30 June 2016

Swaziland: Call for Global Pressure On Govt

Photo: Swaziland Solidarity Network Forum
Swaziland anti-govt protests (file photo).

Action for Southern Africa (ACTSA) has called on the international community to apply serious pressure on the Government of Swaziland so that it respects human rights and develops a genuinely democratic constitution.

The absolute monarch King Mswati III is due to become the chairperson of the Southern African Development Community (SADC) in August 2016 while his government continues to violate human rights with impunity. In a report published on Wednesday (29 June 2016), ACTSA warned that Swaziland might plunge into a protracted crisis unless African governments, as well as bilateral and multilateral donors, vigorously and consistently engage with the Government of Swaziland so that it genuinely protects and serves all of its citizens.

In a statement, ACTSA said, 'The report, Swaziland's Downward Spiral, outlines how the current Constitution of Swaziland fails to respect democratic norms, and many laws undermine basic freedoms, especially those of women. The country's largest opposition party, the People's United Democratic Movement (PUDEMO), is banned.

'Trade unions and other civil society organisations seeking to promote human rights and democracy endure systematic oppression. As a result of mismanagement and corruption, the economy is in a dire state, with 63 percent of the population living below the poverty line, and wealth concentrated in the hands of the royal family and a tiny elite close to the King.'

The statement continued, 'The report argues that the international community has not sufficiently engaged with the denial of human rights and with authoritarianism in Swaziland. Some, especially those within the country, interpret this as condoning the actions of the King and his government. Ultimately, real and lasting change will only come about if the King enters into meaningful dialogue with his political opponents, as well as with all sections of civil society. Internal pressure for reform can and must be bolstered by significant external pressure.'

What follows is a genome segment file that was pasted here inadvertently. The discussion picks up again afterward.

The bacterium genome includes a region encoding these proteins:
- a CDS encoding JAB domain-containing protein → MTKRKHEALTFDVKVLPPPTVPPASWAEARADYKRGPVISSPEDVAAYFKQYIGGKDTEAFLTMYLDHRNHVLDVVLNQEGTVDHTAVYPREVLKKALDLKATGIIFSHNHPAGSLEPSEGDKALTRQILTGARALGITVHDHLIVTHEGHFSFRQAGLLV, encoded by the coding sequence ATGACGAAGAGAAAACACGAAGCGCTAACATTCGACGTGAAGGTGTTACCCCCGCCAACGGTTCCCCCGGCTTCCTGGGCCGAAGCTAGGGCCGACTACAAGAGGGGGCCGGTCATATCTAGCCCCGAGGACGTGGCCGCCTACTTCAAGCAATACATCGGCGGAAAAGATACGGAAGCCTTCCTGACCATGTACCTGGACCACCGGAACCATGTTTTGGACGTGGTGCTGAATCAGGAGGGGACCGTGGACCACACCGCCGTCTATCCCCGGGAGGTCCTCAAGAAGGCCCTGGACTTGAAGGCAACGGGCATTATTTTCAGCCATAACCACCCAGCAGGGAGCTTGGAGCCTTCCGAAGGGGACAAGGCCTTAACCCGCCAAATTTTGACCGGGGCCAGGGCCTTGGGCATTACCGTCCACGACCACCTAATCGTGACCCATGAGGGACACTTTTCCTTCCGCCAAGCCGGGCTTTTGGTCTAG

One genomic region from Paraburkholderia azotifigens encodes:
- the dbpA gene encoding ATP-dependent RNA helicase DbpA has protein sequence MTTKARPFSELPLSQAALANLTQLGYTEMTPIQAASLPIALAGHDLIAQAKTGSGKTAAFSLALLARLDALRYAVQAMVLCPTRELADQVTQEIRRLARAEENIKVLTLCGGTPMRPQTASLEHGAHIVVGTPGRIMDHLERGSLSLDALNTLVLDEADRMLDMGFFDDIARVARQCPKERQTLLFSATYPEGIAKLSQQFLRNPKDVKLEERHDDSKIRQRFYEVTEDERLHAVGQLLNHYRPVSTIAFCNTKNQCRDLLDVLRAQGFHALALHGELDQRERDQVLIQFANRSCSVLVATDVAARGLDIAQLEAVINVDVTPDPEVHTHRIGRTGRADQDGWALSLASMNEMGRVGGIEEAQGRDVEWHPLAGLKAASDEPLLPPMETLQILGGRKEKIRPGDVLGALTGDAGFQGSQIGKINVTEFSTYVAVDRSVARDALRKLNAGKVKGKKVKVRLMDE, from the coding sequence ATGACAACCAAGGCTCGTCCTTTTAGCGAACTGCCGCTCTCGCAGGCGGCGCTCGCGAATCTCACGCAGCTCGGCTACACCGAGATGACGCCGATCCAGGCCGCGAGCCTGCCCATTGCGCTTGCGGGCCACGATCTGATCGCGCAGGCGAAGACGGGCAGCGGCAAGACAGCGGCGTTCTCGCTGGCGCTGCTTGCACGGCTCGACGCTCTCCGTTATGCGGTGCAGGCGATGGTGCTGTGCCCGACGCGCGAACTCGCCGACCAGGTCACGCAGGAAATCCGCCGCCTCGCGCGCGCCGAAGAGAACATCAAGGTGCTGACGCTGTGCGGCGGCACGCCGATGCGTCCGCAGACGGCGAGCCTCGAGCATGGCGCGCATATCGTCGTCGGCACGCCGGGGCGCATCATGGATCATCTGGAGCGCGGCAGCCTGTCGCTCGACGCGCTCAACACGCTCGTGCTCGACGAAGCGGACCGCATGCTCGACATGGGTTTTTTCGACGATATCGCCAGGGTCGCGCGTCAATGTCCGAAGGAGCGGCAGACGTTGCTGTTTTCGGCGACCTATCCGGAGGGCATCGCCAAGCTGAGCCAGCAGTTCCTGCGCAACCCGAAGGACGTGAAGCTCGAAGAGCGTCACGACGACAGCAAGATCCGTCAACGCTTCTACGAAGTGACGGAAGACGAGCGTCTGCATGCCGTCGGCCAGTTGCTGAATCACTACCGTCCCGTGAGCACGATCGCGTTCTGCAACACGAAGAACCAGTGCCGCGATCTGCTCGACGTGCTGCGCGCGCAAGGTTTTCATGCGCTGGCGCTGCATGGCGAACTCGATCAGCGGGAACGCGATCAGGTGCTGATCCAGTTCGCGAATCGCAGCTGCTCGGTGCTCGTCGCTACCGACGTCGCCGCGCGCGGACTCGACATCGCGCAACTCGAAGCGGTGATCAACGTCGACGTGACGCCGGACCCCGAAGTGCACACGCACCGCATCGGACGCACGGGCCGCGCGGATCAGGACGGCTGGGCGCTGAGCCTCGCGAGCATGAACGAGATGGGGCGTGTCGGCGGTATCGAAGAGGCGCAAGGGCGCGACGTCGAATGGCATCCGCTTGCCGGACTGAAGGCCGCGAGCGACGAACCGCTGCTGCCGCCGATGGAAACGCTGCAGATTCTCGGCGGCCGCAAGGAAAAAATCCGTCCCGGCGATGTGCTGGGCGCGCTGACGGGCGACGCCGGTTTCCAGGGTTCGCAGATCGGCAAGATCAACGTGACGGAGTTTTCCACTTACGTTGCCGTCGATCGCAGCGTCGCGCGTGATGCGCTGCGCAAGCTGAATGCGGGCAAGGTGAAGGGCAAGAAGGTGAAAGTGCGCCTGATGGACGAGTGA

The report is the latest in a long line of reports published over the past two months highlighting human rights abuses in the kingdom where King Mswati III rules as sub-Saharan Africa's last absolute monarch.

The United Nations Human Rights Council Working Group on the Universal Periodic Review of Swaziland met in May 2016 and received reports from a large number of organisations within Swaziland and outside calling on the Swazi regime to improve its human rights record.

Among them, The Swaziland Coalition of Concerned Civic Organisations (SCCCO) reported, people were being shot and killed in Swaziland because they were suspected of poaching and game rangers were immune from prosecution.

Human Rights Watch reported that Swaziland had not kept its promise made in 2011 to change laws in the kingdom relating to freedom of association and assembly so they met international standards.

A joint report from Swaziland Multi-Media Community Network, Swaziland Concerned Church Leaders, Swaziland Coalition of Concerned Civic Organisations and Constituent Assembly - Swaziland stated Swazi police tortured a 15-year-old boy after his mother had reported him for stealing E85 (US$6).

A joint report from SOS-Swaziland, Super Buddies, Prison Fellowship and Luvatsi - Swaziland Youth Empowerment Organisation, stated children as young as 11 years old were being incarcerated in juvenile correction facilities in Swaziland for up to 10 years, even though they had committed no crimes.

Rock of Hope, which campaigns for LGBTI equality in Swaziland, reported that laws, social stigma and prejudice prevented LGBTI organisations from operating freely.

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